We’ve been home from vacation for over a week now, but I had one last bit of vacation to experience: to complete a small painting for the Community Mosaic Project for The Hardy Gallery. We visited The Hardy on our first morning in Ephraim, Door County, Wisconsin. (The Hardy is housed in the graffiti building I talked about in an earlier post.) The exhibit in the gallery was their juried show. One of the docents asked if I had seen a particular pastel painting. I told it was one of my favorites, and pointed out the artist’s choice of an unusual color that was the perfect finishing element. She exclaimed, “You’re an artist!” I replied that I wasn’t, but I had simply studied art…a long time ago. She told me about the Community Mosaic Project and it took only a tiny amount of arm-twisting to convince me to participate. The 6×6 inch canvas was free, and I simply had to complete a form where I provided my info and a promise to pay for the supplies if I didn’t contribute a project.
What to paint? At the start of our vacation, while Gregg was at his conference, I had purchased a sketch book and some graphite pencils before heading to the Green Bay Botanical Garden. Because I arrived in the heat of the day, I spent the first hour sketching part of an arbor that was viewable from their cafe. That sketch became the model for my mosaic painting.
Because it has been seventeen years (17!) since I graduated from my graphic design program, I assumed I would have to buy all new acrylic paints. I hoped that the brushes would still be around, though, so I headed to my workroom and dug out the large plastic bucket I used to store my painting supplies. I was incredibly happy (think $$$) to discover that everything was not only in in the bucket, but still usable – gesso, medium, paints, and brushes! So I began.
It felt really awkward at first. All my brushes are long-handled – really not the right length for working on such a small canvas at the kitchen table. I also have mild carpal tunnel syndrome. The combination of using the wrong type of brushes and my occasional fingertip numbness meant that my brush seemed to jump out of my hand a few times! But who doesn’t need just a touch of cadmium blue on their kitchen table, hmm? 🙂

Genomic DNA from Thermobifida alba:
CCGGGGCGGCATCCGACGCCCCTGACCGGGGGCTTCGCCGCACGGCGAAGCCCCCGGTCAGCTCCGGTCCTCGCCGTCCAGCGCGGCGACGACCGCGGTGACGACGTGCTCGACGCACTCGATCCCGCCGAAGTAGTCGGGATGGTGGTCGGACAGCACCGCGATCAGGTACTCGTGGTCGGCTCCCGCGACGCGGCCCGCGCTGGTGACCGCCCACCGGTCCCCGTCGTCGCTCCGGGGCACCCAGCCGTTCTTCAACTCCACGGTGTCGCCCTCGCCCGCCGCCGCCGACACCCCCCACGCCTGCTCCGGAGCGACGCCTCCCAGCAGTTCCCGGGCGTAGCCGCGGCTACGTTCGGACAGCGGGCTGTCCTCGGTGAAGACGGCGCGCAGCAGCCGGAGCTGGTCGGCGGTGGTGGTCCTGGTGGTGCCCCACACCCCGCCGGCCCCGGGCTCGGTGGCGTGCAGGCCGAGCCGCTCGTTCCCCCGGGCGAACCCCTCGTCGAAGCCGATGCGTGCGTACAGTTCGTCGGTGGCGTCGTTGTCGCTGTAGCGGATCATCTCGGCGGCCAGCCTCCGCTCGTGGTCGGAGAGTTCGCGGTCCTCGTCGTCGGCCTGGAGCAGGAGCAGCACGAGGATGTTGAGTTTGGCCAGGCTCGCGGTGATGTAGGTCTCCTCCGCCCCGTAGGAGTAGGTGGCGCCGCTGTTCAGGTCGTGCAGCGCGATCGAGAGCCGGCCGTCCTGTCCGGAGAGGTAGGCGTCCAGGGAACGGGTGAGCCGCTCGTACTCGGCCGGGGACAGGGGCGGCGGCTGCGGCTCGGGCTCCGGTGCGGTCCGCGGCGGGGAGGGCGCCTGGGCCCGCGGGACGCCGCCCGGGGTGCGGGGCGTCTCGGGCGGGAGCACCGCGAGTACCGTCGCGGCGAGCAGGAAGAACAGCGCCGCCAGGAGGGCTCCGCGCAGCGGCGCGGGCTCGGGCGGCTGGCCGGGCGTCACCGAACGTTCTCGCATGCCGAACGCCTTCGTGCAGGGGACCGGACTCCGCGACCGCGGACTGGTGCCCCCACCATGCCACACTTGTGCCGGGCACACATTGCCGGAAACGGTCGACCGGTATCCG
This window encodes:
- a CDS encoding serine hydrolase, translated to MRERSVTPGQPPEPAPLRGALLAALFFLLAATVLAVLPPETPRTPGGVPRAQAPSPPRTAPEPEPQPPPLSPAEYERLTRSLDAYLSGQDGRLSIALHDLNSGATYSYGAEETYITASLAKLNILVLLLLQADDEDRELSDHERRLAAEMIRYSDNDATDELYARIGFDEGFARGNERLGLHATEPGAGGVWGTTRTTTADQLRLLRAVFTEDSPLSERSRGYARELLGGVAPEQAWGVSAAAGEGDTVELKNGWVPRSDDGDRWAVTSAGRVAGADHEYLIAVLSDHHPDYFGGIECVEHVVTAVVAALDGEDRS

At this point, I had to stop painting and take care of some other things. But before I cleaned up, I took a few moments to enjoy what was on my palette. I always like looking at a used painter’s palette – even when it’s not mine and even (or especially?) the blends that didn’t make it into the painting!
As I later continued to work on my little painting project, I lost some of the awkwardness. I remembered the beauty of working with acrylic paints is that they dry quickly; I also experienced the trial of working with acrylic paints that dry so quickly! Yes, the one item missing from my paint bucket was the paint retarder.
In the end, I’m pleased with the painting. Someone will acquire it in a “blind buy” at The Hardy Gallery. When that person gets their first glimpse, I hope it makes them smile for a moment or two, and that in spite of its faults the painting will convey the utter joy I experienced in picking up my brushes after seventeen years!
Here’s the Artist’s Statement I sent with my painting:
This small acrylics painting was inspired by a graphite sketch I did while visiting Green Bay Botanical Garden. A few days later I visited The Hardy Gallery and learned about the Community Mosaic Project.
I questioned whether I was part of the Hardy “community” – after all, I live over 5 hours away and learned of the Hardy only 2 weeks ago!
As I worked on this painting, I realized “community” isn’t so much about physical location as it is about helping out with whatever means you have – especially when you have already received from that community.
So thank you, my Hardy community – for encouraging me to pick up my paintbrushes after abandoning them 17 years ago! Here is my gift to you. I hope that in spite of my limited skills, my little painting conveys the joy I experienced while painting it.
I do wish I could see the gallery when all the 6×6 canvases are hung as a single mosaic!